Mr. Conway: I don’t think we will be selling seed. I think most of the important biotech seed of all times will be produced in the developing countries themselves because they’ll be produced for their own varieties and forms and so on and so forth. We won’t be selling them, they’ll be produced in their own countries. But I think there is a way` I am really interested in the notion of what I call fast track development, which is that you start with poor farmers. You take a poor farmer in Africa- produces at the moment maybe two tons of maize a hectare, and along comes the pests, along come the weeds, along come the drought, and their lucky if they’ve got one ton, and there really on the starvation edge. You can get them up to three tons, and if you can then get the pest and diseases and drought figured out, you can then reduce the amount of land that poor farmer, usually a woman, has to put into maize. Only half a hectare, instead of a whole hectare. The second half of the hectare- that’s the big question. What does she do with the econ half of hectare? What I think she does, and what she needs to do, is start producing cash crops for the urban markets or cash crops, for example, for the European markets. That’s beginning to happen. So you can get situations in which people effectively catapult out of poverty, where there are real profit incentives, and we all know that poor people, if they can see a profit, will go for it, but they’ve got to be given that opportunity.

Mr. Giddings: I agree with that completely, and I think that one of the potential stumbling blocks here, as Doctor Conway mentioned earlier, is intellectual property. But I think, with all do respects, that often times too much is made of that. Patents exist for a reason- to encourage innovation. But it’s important to remember a few things about patents. Number one, first and foremost, they are limited, both and scope and particularly in time. Many of the patents that Doctor Conway mentioned as rapping up various innovations that went into the golden rice, the expiration of those patents is visible. Some of the most important are six or seven years off. But even so, even if we were able to put the golden rice into development for mass consumption in developing countries on a time frame that is less than that, I think that there is enormous potential for ceasing the sword and slashing this Gordian knot in a bold stroke. If a summit were convened on implications of intellectual property for developing countries, focusing on these sorts of biotech innovations, I think that you will find many of the CEOs from the big multinationals who hold most of these patents would be eager in exchange for the benefits they would derive by so doing to follow Monsanto’s example and donate just the genome, but a transformation technology and so fourth and so on. I think that there’s real potential for doing that with a bold stroke in the very near term.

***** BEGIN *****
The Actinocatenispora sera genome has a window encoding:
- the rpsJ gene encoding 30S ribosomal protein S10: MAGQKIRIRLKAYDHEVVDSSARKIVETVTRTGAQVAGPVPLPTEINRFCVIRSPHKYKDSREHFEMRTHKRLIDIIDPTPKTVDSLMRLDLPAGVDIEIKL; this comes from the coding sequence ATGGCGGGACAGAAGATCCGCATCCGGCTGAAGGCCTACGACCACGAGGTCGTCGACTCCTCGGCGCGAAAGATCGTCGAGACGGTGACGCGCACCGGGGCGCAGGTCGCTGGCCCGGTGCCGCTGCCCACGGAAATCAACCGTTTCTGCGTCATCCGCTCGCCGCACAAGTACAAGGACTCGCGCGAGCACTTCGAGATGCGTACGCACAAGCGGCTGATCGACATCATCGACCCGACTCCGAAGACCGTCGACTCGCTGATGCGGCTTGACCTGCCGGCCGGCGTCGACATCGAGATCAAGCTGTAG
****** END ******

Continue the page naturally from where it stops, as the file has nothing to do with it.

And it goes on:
Ms. Mellon: But I just want to point out that in the world of intellectual property, that the companies that hold this property are going to have to decide whether they want to give it away. It’s a matter of their largess. They reason they would be willing to do it right now is because these companies, by their nature, can’t want and don’t want to sell their products to the poor, they want to sell them to you. And they think that the only reason they can sell them to you, since they are rejected out of hand in Europe don’t give you that many benefits, is to somehow create some aura of goodwill associated with the products. But at the end of the day, their market is you. It is to convince you to buy it. And you need to keep that in mind. And your question, is that if you want to help the developing world, should you eat genetically engineered soy beans, or is there something else more important.

Mr. Giddings: But even if they were that cynical and black hearted, the results would be so unarguably beneficial to all, that how could they be objected to?

Mr. Rose: All right, last question here.

Mr. David Victor (Council on Foreign Relations): A question to Mr. Conway, exactly on this issue of intellectual property, strong intellectual property rights protection is the bedrock of the modern economy. It’s why firms make investments. You imply that getting golden rice out there is all tied up in this problem of intellectual property. The whole world is moving in the direction of ever stronger int